When Bitcoins are stolen by hackers, the IRS is silent.
One of the questions asked by U.S. taxpayers regarding virtual currency is how gains or losses are treated and thus taxed by the IRS. While the IRS did issue Notice 2014-21 to address 16 frequently asked questions, the Notice only touches upon some of the realities of Bitcoin transactions (e.g., sales or exchanges). What happens if an entire Bitcoin exchange suddenly loses millions of dollars in Bitcoin and the Bitcoin’s value plummets as a result? On August 2, one of the largest Bitcoin exchanges in the world, Bitfinex, had approximately 120,000 Bitcoins, worth $65 million, stolen by unknown hackers. This was the second-largest successful confirmed attack on a Bitcoin exchange.  Bitfinex says that its customers will lose a whopping 36% of their funds shared between all users, whether or not their Bitcoins were taken, to account for the losses.  Customers will be given digital “tokens” (labeled “BFX”) that record each customer’s discrete losses, which may be redeemed for payment by Bitfinex or possibly exchanged for shares of its parent company, iFinex. Of note, the price of Bitcoin dropped 20%, as low as $480 down from $607 per Bitcoin.
What does the IRS say about how U.S. taxpayers affected by this large-scale hack job should treat this loss? To answer this question, let’s look how the IRS treats virtual currency gains or losses, as expressed in Notice 2014-21.
According to the IRS, “[t]he character of gain or loss from the sale or exchange of virtual currency depends on whether the virtual currency is a capital asset in the hands of the taxpayer.” But, it’s unclear the IRS would treat this Bitfinex loss as either a sale or exchange of virtual currency.
Putting that aside, Notice 2014-21 states that virtual currency is not treated as currency that could generate foreign currency gain or loss for US federal tax purposes. Also, the IRS does recognize gains or losses upon an exchange of virtual currency for other property, where the taxpayer has a loss if the fair market value of the property received is less than the adjusted basis of the virtual currency.  The type of gain or loss a taxpayer realizes on the sale or exchange of virtual currency (a.k.a. the character of the gain or loss) depends on whether the virtual currency is a capital asset in the hands of the taxpayer. However, neither situation is instructive here. When hackers simply “take” Bitcoin, there is no exchange for other property. Perhaps one could attempt to argue the “BFX token” received to record losses is some sort of property; however, we’ll need to know more about this “BFX token” before that question can be answered.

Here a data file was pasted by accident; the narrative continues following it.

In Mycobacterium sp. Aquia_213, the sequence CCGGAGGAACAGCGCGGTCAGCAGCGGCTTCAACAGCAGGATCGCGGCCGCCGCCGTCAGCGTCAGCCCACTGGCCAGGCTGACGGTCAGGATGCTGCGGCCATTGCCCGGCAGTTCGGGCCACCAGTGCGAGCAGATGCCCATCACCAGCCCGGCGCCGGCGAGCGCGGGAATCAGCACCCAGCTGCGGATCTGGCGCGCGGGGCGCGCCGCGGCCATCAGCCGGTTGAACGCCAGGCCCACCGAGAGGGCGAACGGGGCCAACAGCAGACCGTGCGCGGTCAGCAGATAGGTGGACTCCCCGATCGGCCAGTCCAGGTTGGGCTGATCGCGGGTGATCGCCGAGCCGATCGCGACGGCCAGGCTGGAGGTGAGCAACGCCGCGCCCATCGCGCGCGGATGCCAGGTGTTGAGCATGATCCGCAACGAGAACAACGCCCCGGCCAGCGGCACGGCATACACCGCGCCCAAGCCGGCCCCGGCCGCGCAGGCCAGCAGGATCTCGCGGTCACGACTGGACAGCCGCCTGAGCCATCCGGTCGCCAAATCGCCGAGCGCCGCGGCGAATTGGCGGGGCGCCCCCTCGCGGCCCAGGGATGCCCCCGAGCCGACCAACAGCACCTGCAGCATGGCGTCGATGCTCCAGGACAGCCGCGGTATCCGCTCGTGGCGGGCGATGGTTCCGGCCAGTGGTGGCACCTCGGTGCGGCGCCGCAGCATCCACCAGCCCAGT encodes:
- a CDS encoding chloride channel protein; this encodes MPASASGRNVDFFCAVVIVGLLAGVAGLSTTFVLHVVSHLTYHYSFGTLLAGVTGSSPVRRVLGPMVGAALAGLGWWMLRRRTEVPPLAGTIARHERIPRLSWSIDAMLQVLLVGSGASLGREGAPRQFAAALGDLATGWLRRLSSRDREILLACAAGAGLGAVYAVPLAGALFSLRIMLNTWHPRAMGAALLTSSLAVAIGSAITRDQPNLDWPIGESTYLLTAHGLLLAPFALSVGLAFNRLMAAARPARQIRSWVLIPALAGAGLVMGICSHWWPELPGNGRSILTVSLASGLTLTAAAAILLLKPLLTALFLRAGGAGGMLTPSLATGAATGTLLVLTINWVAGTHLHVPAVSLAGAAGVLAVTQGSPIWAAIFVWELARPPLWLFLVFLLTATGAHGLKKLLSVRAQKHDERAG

Unfortunately, IRS Notice 2014-21 is all the IRS has stated to date regarding gains and losses of virtual currency. Note that the agency has only spoken generally to gains or losses related to sales or exchanges. Thus, it remains uncertain how U.S. taxpayers should treat a loss caused by theft by hackers and a unilateral decision by a Bitcoin exchange to spread the losses among all users, which has nothing to do with any sale or exchange. Hopefully, this major breach will give the IRS a nudge to issue another much-needed notice with more in-depth guidance embracing the growing realities of Bitcoin.
—By Keobopha Keopong, Esq., Barnes Law
Keo Keopong is an associate attorney with Barnes Law, licensed to practice law in California.
The opinions expressed are those of the author and do not necessarily reflect the views of the firm, its clients, or any of its or their respective affiliates. This article is for general information purposes and is not intended to be and should not be taken as legal advice.
 “Back in 2014, MtGox, then the largest exchange, collapsed after $460 million in bitcoin was stolen by apparent hackers. Ethereum — an alternative digital currency — has recently been rocked by an attack on the DAO, a decentralised organisation that ran on its blockchain. The attacker managed to obtain $50 million-worth of Ether, but the community effectively split the currency in a "hard fork" to prevent them from being able to use it.” (http://www.businessinsider.com/hacked-bitcoin-exchange-bitfinex-all-customers-will-share-losses-lose-36-funds-2016-8?r=UK&IR=T)
 “After much thought, analysis, and consultation, we have arrived at the conclusion that losses must be generalized across all accounts and assets. This is the closest approximation to what would happen in a liquidation context,” stated Bitfinex in an August 6 blog post. (http://www.businessinsider.com/hacked-bitcoin-exchange-bitfinex-all-customers-will-share-losses-lose-36-funds-2016-8?r=UK&IR=T); “The ‘vast majority’ of people held bitcoins in exchanges and online wallets, according to security expert Prof Alan Woodward at the University of Surrey. ‘It's a bit like your bank account having money taken from it and then your bank writing to all customers saying it will spread the losses across all of them,’ he told the BBC.” (http://www.bbc.com/news/technology-37009319)
 IR-2014-36, March. 25, 2014 <https://www.irs.gov/uac/newsroom/irs-virtual-currency-guidance >.